The placement of the chopper is critically important to achieving division of the cataract nucleus with the phaco chop technique. The two primary principles are (1) to fixate the nucleus so it does not move during the chop maneuver and (2) to engage a sufficient amount of nucleus with the chopper so that we achieve a cleavage plan instead of simply scoring the surface.
The nucleus can be fixated and held still in two primary ways: using a high vacuum setting to engage the nucleus after it is impaled with the phaco tip or we can trap the nucleus between to opposing instruments so that it cannot move. By using both of these techniques in flip-and-chop, we virtually guarantee a successful chop and nucleus division.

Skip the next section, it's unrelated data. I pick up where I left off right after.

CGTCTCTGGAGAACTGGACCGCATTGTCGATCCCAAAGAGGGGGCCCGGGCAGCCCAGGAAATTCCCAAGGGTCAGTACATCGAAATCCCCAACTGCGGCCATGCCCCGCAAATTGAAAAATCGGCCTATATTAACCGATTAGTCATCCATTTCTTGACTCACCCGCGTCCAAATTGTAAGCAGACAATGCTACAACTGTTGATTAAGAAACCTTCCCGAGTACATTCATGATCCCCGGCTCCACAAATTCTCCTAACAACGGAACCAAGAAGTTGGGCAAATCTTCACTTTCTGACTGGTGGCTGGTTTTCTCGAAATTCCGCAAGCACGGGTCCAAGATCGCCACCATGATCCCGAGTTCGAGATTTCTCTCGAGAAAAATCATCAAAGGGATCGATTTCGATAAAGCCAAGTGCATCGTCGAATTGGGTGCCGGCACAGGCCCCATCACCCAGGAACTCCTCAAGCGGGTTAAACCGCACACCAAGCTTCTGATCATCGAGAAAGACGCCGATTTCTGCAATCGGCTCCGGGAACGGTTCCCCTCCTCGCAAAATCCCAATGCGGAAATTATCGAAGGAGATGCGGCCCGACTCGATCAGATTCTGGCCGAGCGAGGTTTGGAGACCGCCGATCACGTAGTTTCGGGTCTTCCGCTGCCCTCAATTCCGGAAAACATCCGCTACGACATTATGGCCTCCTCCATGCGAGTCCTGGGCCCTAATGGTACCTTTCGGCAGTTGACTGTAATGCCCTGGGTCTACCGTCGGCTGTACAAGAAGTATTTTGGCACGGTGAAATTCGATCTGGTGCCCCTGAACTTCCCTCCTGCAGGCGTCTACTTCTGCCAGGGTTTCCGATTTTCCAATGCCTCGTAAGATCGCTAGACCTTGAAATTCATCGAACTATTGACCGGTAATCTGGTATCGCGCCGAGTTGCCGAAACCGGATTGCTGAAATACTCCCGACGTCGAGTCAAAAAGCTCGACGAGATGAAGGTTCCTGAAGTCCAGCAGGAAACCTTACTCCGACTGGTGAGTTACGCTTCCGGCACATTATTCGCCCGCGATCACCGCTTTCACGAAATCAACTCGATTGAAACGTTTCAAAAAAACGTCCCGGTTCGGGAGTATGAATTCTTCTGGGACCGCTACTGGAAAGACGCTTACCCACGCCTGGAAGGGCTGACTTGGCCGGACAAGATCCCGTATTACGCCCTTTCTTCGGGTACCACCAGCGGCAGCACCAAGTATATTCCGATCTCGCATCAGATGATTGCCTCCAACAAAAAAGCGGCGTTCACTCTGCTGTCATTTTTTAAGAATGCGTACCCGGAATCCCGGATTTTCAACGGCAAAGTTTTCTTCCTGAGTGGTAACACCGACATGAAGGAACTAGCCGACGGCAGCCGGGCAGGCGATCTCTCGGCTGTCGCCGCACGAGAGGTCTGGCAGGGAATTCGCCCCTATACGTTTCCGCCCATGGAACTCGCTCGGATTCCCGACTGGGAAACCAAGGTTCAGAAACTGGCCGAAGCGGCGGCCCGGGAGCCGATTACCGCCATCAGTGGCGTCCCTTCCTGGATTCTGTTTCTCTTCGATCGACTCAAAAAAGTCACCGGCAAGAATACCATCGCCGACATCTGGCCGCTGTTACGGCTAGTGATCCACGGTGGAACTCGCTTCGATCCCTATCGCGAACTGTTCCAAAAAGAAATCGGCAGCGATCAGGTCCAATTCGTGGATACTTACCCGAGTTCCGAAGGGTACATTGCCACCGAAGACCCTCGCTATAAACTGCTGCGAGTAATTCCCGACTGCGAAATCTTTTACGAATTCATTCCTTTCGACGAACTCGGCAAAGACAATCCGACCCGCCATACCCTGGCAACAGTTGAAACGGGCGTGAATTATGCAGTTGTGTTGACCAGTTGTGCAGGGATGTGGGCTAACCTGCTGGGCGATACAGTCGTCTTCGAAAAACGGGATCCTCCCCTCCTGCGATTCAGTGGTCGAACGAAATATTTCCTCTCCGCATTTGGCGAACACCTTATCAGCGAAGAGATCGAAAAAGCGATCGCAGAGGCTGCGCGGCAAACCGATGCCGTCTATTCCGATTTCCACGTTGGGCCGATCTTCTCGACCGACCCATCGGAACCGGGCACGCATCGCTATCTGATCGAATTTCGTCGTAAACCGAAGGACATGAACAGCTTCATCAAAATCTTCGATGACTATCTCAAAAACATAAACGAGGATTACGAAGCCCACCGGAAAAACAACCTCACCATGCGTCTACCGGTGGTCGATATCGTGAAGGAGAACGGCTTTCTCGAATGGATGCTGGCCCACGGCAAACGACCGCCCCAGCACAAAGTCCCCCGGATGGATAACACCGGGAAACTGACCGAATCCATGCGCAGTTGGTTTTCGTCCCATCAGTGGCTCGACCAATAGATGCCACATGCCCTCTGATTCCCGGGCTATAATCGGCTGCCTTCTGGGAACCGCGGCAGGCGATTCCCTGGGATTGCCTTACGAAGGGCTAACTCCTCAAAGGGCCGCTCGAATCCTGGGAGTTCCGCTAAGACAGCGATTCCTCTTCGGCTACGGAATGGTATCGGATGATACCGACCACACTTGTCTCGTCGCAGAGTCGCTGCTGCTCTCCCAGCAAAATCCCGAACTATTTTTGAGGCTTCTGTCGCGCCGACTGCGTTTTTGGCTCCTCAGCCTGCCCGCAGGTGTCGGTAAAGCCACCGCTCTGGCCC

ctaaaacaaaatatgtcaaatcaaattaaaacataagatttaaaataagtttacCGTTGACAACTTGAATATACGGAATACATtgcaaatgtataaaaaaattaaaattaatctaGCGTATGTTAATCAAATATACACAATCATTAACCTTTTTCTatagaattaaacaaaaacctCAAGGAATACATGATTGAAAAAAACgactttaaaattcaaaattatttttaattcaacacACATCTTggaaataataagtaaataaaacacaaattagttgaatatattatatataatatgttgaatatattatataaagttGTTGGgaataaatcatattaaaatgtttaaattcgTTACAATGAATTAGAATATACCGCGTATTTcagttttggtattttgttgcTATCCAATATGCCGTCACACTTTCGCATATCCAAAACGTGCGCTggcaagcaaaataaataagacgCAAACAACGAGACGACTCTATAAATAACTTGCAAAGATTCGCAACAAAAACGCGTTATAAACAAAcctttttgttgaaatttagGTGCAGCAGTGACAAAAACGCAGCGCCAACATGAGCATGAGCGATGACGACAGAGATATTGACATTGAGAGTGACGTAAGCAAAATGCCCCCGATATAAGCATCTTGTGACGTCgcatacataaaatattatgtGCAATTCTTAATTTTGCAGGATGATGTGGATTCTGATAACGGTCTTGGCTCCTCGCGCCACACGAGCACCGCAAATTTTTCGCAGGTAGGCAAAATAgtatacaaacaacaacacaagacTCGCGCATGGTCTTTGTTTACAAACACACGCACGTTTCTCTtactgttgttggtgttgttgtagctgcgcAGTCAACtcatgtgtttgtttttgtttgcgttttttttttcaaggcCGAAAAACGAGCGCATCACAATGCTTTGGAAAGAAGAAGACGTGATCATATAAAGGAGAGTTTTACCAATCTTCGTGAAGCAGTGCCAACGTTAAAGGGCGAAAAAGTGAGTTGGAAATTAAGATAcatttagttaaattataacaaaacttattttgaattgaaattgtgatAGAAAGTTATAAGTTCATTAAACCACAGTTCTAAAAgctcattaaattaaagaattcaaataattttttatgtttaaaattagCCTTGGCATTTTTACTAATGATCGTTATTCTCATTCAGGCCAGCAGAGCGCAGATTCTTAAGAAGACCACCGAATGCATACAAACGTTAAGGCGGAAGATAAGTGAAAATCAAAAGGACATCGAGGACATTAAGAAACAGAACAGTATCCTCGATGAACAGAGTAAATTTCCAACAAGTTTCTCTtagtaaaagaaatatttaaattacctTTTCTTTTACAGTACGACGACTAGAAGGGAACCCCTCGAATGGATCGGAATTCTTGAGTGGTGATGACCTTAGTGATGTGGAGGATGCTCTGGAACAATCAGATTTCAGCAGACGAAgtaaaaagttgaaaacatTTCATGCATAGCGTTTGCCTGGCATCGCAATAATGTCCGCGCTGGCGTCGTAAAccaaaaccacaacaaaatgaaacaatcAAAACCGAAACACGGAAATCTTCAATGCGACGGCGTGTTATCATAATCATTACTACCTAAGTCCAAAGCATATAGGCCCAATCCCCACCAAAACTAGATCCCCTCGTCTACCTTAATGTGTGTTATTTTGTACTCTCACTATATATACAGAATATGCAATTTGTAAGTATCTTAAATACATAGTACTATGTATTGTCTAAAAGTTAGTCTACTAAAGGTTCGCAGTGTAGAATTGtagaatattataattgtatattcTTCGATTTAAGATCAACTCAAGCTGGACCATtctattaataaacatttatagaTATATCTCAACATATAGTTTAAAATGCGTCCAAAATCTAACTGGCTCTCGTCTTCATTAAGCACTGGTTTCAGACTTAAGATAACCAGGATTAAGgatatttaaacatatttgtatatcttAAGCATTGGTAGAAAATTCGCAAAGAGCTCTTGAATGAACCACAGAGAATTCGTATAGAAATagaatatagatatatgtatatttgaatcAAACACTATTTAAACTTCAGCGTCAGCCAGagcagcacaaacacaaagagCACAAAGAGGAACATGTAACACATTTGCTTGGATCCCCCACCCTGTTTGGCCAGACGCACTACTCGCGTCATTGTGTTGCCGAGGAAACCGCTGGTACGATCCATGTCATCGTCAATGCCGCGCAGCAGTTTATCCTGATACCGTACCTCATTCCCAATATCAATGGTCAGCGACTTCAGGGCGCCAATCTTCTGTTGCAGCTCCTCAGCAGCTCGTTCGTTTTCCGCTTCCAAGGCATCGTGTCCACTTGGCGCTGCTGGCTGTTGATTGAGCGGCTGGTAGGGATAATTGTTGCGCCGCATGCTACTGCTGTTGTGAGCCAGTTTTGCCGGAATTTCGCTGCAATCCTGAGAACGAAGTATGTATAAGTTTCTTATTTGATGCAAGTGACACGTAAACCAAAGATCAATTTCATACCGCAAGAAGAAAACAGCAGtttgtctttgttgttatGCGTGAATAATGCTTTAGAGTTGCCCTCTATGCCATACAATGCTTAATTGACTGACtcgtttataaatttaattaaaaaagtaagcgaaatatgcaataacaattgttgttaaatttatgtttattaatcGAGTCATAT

Once the nucleus is prolapsed partially out of the capsular bag, a gap is created so that the chopper can be placed behind the central nucleus and directly opposite the phaco probe. This holds the nucleus securely so that the chopper can pull it into the chopper while the surgeon engages the phaco vacuum at the same time to give even more holding power. Now the chopper and phaco probe can be pulled apart, creating a complete division of the nucleus into two halves.
Click below to learn specifics about placing the chopper for flip-and-chop: